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SURFACE HYDRATION OF POLYPEPTIDES AND PROTEINS

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IV - Hydration-Assisted Coil Formation

Although linear structuring of hydration on all sides of a polypeptide may transiently stabilize the chain in a linear conformation, neither water nor the chain are thermodynamically stable and the chain will spontaneously alter its shape to decrease linearity and increase hydration entropy. By rotating the alpha carbon of peptide 3 by 30o, as shown below in B, a water trimer can bridge around the hydrogen and produce a transiently stabilized intermediate.     






















As rotation continues through hydration-stabilized conformations C and D, peptides 4, 5 and 6 will rotate 180o into a tight bend between peptides 3 and 4. Counter rotation around the alpha carbon of peptide 4 permits the loss of additional bridging water molecule with the carbonyl oxygen of peptide 5 now hydrogen-bonded by a single water molecule to the carbonyl of peptide 2 in E. Continued rotation around alpha carbons of 5 and 6 permits a final dehydration to coil H with the carbonyl oxygen of peptide 6 bonded to the amide hydrogen of peptide 3.


As rotations continue around the alpha carbons of successive hydrophobic peptides, coils will continue to grow in length until glycines, serines or highly-charged peptides are reached in the chain which directly hydrogen-bond with surface water and halt covalent-bond formation. Prolines, which are unable to hydrogen bond with other peptides, are particularly important in altering directions of linear chains and coils. In fact, if coupled with a serine or a glycine, a proline will often initiate a broad hydrated loop, a beta-sheet or a beta turn but, if bordered by lipid peptides, it may simply bend a coil. Since polypeptide chains containing a series of hydrophobic peptides induce the hydration layering of water on all sides, coils form extremely rapidly.39 As pointed out in the introduction, in order to avoid erroneous assembly, long coils may begin forming within the ribosomal tunnel before being released into water.25 Although the sequence of hydration steps described above satisfies mean angles and distances of covalent hydrogen-bonding, other sequences may be equally probable. The purpose of the above presentation is to emphasize the importance of surface water in all stages of folding.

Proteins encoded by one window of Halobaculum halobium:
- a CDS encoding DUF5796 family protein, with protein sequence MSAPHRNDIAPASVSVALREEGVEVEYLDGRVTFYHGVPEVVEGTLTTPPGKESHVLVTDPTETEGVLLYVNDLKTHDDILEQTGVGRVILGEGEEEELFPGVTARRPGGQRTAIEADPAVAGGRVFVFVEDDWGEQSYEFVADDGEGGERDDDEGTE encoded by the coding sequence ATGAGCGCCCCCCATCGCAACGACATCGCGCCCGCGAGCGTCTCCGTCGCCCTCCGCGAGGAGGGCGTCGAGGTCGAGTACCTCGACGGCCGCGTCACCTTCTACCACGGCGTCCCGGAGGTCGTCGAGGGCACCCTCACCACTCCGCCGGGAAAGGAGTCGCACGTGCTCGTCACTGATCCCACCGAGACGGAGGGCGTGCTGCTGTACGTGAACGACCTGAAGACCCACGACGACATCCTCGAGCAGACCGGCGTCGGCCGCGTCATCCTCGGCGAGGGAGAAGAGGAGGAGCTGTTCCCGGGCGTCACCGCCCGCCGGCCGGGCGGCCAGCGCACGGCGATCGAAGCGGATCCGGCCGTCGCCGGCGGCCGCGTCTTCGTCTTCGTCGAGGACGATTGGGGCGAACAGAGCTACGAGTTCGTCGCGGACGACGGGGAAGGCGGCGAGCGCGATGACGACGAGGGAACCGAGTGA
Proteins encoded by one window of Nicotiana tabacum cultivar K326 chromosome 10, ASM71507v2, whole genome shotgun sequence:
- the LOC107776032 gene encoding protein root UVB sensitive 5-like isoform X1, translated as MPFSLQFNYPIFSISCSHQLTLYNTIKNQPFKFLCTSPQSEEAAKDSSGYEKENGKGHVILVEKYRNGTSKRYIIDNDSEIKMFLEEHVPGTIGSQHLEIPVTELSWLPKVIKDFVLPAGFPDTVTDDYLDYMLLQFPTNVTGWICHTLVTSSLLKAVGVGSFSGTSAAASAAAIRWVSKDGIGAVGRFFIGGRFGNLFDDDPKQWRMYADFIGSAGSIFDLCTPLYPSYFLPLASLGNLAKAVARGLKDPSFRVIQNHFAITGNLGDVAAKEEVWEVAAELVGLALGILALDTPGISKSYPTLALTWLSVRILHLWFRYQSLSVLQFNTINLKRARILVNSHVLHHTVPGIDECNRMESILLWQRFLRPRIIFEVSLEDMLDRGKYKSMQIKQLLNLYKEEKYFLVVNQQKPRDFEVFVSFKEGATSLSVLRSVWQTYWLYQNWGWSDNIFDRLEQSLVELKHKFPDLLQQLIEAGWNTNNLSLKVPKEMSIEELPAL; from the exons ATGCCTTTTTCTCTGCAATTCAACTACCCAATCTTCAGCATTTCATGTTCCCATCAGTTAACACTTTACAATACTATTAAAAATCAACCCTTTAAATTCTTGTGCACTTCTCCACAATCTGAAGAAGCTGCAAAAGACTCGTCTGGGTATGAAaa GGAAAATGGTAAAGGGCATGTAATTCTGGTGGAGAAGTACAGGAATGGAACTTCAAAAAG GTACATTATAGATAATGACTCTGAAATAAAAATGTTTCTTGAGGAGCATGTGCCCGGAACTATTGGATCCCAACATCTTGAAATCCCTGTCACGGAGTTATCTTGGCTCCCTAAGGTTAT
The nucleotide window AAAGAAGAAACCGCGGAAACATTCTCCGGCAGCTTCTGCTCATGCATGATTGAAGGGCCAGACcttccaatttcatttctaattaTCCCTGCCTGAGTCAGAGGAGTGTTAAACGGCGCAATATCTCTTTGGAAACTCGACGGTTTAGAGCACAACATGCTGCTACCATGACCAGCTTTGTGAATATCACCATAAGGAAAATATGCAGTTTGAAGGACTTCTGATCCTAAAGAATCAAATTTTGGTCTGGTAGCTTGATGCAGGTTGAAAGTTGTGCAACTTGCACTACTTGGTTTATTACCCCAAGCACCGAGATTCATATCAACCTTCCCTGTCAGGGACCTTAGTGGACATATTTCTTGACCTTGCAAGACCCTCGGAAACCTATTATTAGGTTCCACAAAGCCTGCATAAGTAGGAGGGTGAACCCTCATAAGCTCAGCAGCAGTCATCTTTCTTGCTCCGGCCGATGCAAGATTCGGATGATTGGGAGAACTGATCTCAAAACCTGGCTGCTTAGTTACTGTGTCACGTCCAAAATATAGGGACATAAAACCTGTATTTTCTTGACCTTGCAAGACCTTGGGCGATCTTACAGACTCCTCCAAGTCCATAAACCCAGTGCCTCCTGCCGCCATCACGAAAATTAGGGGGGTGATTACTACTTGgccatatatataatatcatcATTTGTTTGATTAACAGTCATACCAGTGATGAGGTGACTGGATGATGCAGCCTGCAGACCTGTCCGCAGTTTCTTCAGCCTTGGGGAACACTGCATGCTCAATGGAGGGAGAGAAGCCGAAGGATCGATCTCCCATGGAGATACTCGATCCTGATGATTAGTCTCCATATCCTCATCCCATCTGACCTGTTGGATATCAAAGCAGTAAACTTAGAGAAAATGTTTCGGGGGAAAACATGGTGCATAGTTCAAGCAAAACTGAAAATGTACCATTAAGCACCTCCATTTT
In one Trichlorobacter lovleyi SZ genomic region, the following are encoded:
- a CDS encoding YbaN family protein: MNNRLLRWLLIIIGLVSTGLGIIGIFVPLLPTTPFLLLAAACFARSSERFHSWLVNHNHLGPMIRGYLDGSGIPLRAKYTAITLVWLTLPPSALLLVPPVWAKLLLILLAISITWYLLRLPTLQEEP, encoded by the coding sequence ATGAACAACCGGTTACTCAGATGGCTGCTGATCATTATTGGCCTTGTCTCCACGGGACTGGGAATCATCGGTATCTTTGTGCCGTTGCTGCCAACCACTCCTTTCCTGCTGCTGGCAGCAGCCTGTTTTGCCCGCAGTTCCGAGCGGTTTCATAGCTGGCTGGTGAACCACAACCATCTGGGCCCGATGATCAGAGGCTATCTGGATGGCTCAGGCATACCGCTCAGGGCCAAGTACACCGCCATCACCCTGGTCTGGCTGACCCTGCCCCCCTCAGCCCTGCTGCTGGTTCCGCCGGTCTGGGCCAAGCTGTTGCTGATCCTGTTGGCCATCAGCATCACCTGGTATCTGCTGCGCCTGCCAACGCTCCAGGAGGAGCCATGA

Download PDF of this page   Download PDF Book  Beta-Sheet Formation Covalent surface water around regions of polypeptides as they are released from ribosomes drives them into coils.